Decco U.S. Post-Harvest Inc. has been a well-known commodity in the fruit-packing industry for the past 13 years, saving growers time and money with its exclusive fungicide treatment technology.
The Monrovia, Calif.-based company’s patented dry application method helps orchardists around the country deliver their produce to cold storage facilities more efficiently, reducing labor and operations costs.
Growers spend less time waiting for their treatments to be completed — as compared to traditional vapor applications — and they save on fungicide expenses since the aerosol treatments are more targeted than the drench method.
Then there are the environmental benefits.
“Aerosol offers a good alternative to drench because it’s highly efficient, it’s contained and it meets all of the environmental regulations,” said Tim Madden, a Yakima, Wash.-based sales manager for Decco. “You don’t have problems with runoff and you don’t have to dispose of it.”
Madden explained that the dry fungicide application presents itself in a powder form, as opposed to vapor treatments, which take much longer to dry.
“We’re always trying to find ways to be more efficient in our applications so we can make the process more cost-effective for growers,” he said. “If they don’t have to wait around for their products to dry, they can get them into storage more quickly. That increases packouts and, ultimately, revenue.”
Decco U.S. Post-Harvest Inc. acquired Solutec, an agricultural wax manufacturer, in 2006 and now has offices in Yakima and Wenatchee, Wash. The company works mostly with growers and shippers in Central Washington, and has citrus fruit clients in California, Texas and Florida. The New York office works with growers in the Northeast and overseas.
Just last year, Decco built a laboratory in Wenatchee and hired post-harvest physiologist Parama Sikdar, to develop additional product lines. Madden said several compounds are currently being tested and could be introduced for the 2020 growing season.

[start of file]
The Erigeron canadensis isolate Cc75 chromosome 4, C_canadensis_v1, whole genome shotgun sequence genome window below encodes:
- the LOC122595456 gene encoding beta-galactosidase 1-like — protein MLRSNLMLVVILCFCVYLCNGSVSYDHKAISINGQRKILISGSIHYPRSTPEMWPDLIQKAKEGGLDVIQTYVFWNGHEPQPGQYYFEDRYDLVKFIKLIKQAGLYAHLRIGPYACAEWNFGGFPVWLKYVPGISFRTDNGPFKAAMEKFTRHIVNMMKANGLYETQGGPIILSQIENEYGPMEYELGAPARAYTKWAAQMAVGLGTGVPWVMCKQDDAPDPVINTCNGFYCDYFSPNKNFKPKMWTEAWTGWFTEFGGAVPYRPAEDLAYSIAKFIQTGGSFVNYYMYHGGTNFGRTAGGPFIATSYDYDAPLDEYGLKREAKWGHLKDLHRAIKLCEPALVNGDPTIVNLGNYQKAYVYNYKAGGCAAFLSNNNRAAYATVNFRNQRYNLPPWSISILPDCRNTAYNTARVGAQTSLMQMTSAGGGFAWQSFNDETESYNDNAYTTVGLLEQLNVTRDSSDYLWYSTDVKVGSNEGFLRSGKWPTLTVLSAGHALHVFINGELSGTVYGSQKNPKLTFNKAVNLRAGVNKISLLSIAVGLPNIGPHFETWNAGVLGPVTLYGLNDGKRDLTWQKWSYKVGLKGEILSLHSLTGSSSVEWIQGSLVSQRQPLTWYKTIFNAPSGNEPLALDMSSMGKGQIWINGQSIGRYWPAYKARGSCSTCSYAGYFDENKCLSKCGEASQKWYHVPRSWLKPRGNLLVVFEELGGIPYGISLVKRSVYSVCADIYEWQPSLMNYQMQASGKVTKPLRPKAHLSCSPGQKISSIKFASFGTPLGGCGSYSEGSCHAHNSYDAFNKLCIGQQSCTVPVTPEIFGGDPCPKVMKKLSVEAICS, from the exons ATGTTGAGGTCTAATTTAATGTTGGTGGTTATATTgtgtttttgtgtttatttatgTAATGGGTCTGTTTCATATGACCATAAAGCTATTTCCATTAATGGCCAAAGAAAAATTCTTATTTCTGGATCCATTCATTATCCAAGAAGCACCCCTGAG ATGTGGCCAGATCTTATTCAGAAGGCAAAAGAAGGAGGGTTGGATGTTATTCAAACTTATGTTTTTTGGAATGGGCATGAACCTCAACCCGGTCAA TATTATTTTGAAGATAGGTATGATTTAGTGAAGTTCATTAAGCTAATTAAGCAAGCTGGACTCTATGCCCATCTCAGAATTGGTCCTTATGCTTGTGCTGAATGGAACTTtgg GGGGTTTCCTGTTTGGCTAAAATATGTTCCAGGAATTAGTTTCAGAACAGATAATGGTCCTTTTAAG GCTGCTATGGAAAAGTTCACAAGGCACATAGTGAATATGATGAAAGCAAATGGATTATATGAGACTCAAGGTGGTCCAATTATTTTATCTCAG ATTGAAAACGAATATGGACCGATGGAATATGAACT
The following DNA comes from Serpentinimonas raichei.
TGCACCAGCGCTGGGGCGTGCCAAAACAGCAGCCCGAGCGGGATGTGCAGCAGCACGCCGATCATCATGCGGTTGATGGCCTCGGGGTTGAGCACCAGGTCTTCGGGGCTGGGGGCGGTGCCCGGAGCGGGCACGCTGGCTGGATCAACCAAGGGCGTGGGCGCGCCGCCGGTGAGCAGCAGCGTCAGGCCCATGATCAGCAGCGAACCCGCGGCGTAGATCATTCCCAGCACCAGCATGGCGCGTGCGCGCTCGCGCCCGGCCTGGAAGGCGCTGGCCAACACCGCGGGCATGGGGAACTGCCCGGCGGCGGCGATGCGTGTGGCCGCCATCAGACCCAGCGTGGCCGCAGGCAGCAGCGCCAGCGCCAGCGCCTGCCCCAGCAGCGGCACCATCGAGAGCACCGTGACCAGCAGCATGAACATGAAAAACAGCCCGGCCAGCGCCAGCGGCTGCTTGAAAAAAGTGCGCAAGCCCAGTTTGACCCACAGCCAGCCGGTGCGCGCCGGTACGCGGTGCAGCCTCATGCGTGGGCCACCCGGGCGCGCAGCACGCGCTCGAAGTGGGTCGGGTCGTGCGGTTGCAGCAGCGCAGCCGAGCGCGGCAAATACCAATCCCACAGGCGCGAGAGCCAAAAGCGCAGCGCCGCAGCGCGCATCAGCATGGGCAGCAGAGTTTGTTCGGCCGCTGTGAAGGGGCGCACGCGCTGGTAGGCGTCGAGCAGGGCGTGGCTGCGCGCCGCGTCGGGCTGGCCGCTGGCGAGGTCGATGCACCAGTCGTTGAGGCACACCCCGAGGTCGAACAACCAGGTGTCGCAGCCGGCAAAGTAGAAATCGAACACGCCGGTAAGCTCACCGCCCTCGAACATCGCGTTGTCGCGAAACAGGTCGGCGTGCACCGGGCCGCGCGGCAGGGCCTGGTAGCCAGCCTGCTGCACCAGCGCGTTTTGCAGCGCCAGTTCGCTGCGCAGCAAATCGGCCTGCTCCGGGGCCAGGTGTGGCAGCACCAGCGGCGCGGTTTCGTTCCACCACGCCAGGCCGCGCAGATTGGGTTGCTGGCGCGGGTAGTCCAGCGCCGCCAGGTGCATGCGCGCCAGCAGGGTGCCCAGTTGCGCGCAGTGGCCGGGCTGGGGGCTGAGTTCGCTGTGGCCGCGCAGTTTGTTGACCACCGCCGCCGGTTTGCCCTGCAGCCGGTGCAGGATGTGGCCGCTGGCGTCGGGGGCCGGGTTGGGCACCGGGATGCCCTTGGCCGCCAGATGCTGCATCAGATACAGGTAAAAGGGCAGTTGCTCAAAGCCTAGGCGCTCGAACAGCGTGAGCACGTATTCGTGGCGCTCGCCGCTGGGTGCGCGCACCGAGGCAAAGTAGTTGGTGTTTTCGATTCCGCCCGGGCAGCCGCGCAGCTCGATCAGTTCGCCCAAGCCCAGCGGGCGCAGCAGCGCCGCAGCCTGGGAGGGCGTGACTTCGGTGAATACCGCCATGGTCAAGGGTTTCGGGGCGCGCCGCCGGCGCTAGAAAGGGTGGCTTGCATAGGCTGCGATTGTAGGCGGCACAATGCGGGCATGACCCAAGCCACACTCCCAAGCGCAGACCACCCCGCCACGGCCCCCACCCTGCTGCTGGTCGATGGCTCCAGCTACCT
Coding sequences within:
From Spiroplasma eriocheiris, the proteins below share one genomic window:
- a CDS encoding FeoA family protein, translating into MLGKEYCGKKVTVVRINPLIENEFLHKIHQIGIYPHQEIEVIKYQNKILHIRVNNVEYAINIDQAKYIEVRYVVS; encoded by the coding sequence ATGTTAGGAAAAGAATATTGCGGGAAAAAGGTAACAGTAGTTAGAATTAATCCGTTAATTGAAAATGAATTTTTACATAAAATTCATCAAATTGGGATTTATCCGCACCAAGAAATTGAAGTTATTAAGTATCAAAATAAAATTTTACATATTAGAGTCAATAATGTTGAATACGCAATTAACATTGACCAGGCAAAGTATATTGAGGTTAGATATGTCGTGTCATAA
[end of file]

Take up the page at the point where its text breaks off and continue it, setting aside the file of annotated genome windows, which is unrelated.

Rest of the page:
“We’ve been looking at some new compounds that could work as anti-scald treatments in the pear and apple industry,” Madden said. “Before now, these chemicals haven’t been common in the pome fruit industry, but we’re finding that certain compounds can be used in other produce applications to limit scald in stored fruit.”
Scald occurs in some varieties of apples and pears during cold storage, turning the skin a dark black hue. The abnormality typically occurs in Anjou pears and Granny Smith apples, but Madden said Decco’s ethoxyquin (EMQ) compound could soon become a safer, more effective alternative to diphenylamine (DPA) as a way of preventing scald.
“The EMQ compound has been used almost exclusively on pears, but with DPA becoming more restricted around the world, apple growers are looking for an alternative,” he said. “We want to focus on providing a better way as the industry moves forward.”
Another area of growth for Decco has been improving safety and sanitization in packing facilities. The company recently introduced a new line of products that can be used to clean packing equipment, while a separate line of room-sanitization products is in development.
Organics are also a significant area of growth for Decco, Madden said, adding that researchers in the industry are always looking for ways to better serve organic fruit growers.
Sikdar and her team are currently working on some new advancements, including an organic-based fungicide for storage and organic compounds that can enhance the storability of fruit after it is packed.
“We’re expanding and growing constantly,” Madden said. “We’re just now starting to focus more of our attention on organics. There’s a huge demand right now, and we want to keep up.”